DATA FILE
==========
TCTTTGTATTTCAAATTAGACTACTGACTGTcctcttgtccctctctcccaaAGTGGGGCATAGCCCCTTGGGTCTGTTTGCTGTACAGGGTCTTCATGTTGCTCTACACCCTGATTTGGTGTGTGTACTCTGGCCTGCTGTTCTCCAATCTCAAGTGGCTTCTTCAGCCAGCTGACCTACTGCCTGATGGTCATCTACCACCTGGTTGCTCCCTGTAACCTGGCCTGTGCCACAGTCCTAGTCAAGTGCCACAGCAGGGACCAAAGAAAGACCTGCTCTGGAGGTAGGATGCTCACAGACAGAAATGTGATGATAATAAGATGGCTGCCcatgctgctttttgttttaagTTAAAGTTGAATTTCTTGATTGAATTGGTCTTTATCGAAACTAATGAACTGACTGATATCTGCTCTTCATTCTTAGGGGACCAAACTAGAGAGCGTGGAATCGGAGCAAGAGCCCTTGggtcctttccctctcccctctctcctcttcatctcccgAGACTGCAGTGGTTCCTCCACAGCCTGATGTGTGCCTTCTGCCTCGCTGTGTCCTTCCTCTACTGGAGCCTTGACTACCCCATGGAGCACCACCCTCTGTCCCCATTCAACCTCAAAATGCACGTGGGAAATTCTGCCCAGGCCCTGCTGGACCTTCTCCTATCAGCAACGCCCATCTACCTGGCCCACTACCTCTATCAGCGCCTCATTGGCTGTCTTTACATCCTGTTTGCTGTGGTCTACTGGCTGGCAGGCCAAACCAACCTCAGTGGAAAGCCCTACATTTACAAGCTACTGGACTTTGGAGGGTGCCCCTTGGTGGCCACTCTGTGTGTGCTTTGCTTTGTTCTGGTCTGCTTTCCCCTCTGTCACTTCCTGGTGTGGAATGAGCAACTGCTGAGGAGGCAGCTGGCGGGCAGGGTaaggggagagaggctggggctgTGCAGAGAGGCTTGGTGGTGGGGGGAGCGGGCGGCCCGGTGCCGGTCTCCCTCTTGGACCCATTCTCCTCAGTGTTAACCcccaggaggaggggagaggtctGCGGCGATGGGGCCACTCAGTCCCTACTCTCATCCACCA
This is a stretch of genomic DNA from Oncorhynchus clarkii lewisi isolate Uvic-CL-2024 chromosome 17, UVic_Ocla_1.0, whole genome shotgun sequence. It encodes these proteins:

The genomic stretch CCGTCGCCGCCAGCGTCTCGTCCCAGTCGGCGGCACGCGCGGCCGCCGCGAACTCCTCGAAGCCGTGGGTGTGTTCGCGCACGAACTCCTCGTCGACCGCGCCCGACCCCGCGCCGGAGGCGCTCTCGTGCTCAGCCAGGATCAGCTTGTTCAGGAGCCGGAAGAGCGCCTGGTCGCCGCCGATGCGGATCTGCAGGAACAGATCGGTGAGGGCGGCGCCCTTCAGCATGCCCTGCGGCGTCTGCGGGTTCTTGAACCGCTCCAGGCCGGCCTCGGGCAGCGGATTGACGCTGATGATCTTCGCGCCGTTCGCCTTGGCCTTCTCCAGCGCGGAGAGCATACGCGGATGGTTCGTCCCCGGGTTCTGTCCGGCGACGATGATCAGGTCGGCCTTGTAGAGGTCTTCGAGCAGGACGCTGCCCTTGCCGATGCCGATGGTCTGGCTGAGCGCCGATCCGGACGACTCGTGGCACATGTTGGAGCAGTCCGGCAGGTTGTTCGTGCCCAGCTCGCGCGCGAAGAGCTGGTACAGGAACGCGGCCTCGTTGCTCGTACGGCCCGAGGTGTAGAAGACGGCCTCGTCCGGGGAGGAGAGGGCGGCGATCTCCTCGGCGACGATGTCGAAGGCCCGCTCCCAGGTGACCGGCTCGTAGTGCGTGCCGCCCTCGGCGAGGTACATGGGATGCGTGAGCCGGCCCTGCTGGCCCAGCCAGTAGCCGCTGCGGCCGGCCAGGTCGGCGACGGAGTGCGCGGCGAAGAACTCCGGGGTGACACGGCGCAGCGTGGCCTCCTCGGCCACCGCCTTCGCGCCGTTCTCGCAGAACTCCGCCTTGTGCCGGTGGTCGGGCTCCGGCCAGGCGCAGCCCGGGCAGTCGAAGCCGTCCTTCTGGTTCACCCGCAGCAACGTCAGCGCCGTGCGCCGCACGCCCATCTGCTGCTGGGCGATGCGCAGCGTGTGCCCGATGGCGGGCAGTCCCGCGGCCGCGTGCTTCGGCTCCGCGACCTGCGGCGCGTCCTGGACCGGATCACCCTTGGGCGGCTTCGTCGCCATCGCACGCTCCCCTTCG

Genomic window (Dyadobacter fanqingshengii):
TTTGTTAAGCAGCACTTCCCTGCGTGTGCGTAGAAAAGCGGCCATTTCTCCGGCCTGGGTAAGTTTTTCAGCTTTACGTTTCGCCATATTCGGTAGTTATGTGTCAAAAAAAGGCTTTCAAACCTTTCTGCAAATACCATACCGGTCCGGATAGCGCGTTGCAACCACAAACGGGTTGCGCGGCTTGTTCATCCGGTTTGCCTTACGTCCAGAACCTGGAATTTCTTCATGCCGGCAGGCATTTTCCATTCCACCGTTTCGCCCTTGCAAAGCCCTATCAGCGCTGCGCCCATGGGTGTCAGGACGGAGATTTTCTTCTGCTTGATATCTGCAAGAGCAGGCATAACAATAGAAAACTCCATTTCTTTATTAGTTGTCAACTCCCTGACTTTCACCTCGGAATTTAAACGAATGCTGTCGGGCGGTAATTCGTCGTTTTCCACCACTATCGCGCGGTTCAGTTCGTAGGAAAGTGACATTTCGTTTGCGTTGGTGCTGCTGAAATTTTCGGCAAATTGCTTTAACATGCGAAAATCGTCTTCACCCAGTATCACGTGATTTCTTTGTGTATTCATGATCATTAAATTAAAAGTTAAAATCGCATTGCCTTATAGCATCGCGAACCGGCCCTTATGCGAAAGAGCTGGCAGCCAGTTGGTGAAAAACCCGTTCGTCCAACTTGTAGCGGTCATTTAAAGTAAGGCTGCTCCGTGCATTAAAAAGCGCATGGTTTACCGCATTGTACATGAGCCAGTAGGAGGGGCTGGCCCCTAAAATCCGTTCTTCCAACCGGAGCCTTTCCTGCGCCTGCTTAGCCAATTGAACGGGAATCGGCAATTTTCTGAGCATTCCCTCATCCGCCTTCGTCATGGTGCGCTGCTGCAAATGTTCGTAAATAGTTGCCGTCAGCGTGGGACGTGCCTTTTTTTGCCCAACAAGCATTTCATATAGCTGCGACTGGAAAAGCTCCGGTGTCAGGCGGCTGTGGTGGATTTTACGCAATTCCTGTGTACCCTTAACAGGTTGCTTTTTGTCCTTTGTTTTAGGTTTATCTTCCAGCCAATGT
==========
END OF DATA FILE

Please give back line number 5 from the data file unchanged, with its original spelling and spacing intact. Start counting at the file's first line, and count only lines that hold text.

TTTGTTAAGCAGCACTTCCCTGCGTGTGCGTAGAAAAGCGGCCATTTCTCCGGCCTGGGTAAGTTTTTCAGCTTTACGTTTCGCCATATTCGGTAGTTATGTGTCAAAAAAAGGCTTTCAAACCTTTCTGCAAATACCATACCGGTCCGGATAGCGCGTTGCAACCACAAACGGGTTGCGCGGCTTGTTCATCCGGTTTGCCTTACGTCCAGAACCTGGAATTTCTTCATGCCGGCAGGCATTTTCCATTCCACCGTTTCGCCCTTGCAAAGCCCTATCAGCGCTGCGCCCATGGGTGTCAGGACGGAGATTTTCTTCTGCTTGATATCTGCAAGAGCAGGCATAACAATAGAAAACTCCATTTCTTTATTAGTTGTCAACTCCCTGACTTTCACCTCGGAATTTAAACGAATGCTGTCGGGCGGTAATTCGTCGTTTTCCACCACTATCGCGCGGTTCAGTTCGTAGGAAAGTGACATTTCGTTTGCGTTGGTGCTGCTGAAATTTTCGGCAAATTGCTTTAACATGCGAAAATCGTCTTCACCCAGTATCACGTGATTTCTTTGTGTATTCATGATCATTAAATTAAAAGTTAAAATCGCATTGCCTTATAGCATCGCGAACCGGCCCTTATGCGAAAGAGCTGGCAGCCAGTTGGTGAAAAACCCGTTCGTCCAACTTGTAGCGGTCATTTAAAGTAAGGCTGCTCCGTGCATTAAAAAGCGCATGGTTTACCGCATTGTACATGAGCCAGTAGGAGGGGCTGGCCCCTAAAATCCGTTCTTCCAACCGGAGCCTTTCCTGCGCCTGCTTAGCCAATTGAACGGGAATCGGCAATTTTCTGAGCATTCCCTCATCCGCCTTCGTCATGGTGCGCTGCTGCAAATGTTCGTAAATAGTTGCCGTCAGCGTGGGACGTGCCTTTTTTTGCCCAACAAGCATTTCATATAGCTGCGACTGGAAAAGCTCCGGTGTCAGGCGGCTGTGGTGGATTTTACGCAATTCCTGTGTACCCTTAACAGGTTGCTTTTTGTCCTTTGTTTTAGGTTTATCTTCCAGCCAATGT